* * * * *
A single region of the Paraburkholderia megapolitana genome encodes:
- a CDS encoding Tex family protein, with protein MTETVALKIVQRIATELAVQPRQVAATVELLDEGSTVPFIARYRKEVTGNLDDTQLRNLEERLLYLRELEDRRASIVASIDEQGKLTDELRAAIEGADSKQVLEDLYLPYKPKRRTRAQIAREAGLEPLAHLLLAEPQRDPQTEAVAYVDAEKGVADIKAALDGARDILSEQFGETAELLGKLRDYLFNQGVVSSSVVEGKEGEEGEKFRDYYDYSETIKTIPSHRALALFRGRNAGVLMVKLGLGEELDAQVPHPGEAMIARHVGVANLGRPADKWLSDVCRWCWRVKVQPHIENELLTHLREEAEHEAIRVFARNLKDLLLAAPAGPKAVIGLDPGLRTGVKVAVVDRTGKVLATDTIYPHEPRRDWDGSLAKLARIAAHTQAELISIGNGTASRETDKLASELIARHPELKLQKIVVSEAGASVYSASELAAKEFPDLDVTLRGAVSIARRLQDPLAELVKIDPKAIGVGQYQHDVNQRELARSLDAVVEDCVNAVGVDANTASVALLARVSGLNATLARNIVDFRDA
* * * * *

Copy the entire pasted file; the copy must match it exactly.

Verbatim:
A single region of the Paraburkholderia megapolitana genome encodes:
- a CDS encoding Tex family protein, with protein MTETVALKIVQRIATELAVQPRQVAATVELLDEGSTVPFIARYRKEVTGNLDDTQLRNLEERLLYLRELEDRRASIVASIDEQGKLTDELRAAIEGADSKQVLEDLYLPYKPKRRTRAQIAREAGLEPLAHLLLAEPQRDPQTEAVAYVDAEKGVADIKAALDGARDILSEQFGETAELLGKLRDYLFNQGVVSSSVVEGKEGEEGEKFRDYYDYSETIKTIPSHRALALFRGRNAGVLMVKLGLGEELDAQVPHPGEAMIARHVGVANLGRPADKWLSDVCRWCWRVKVQPHIENELLTHLREEAEHEAIRVFARNLKDLLLAAPAGPKAVIGLDPGLRTGVKVAVVDRTGKVLATDTIYPHEPRRDWDGSLAKLARIAAHTQAELISIGNGTASRETDKLASELIARHPELKLQKIVVSEAGASVYSASELAAKEFPDLDVTLRGAVSIARRLQDPLAELVKIDPKAIGVGQYQHDVNQRELARSLDAVVEDCVNAVGVDANTASVALLARVSGLNATLARNIVDFRDA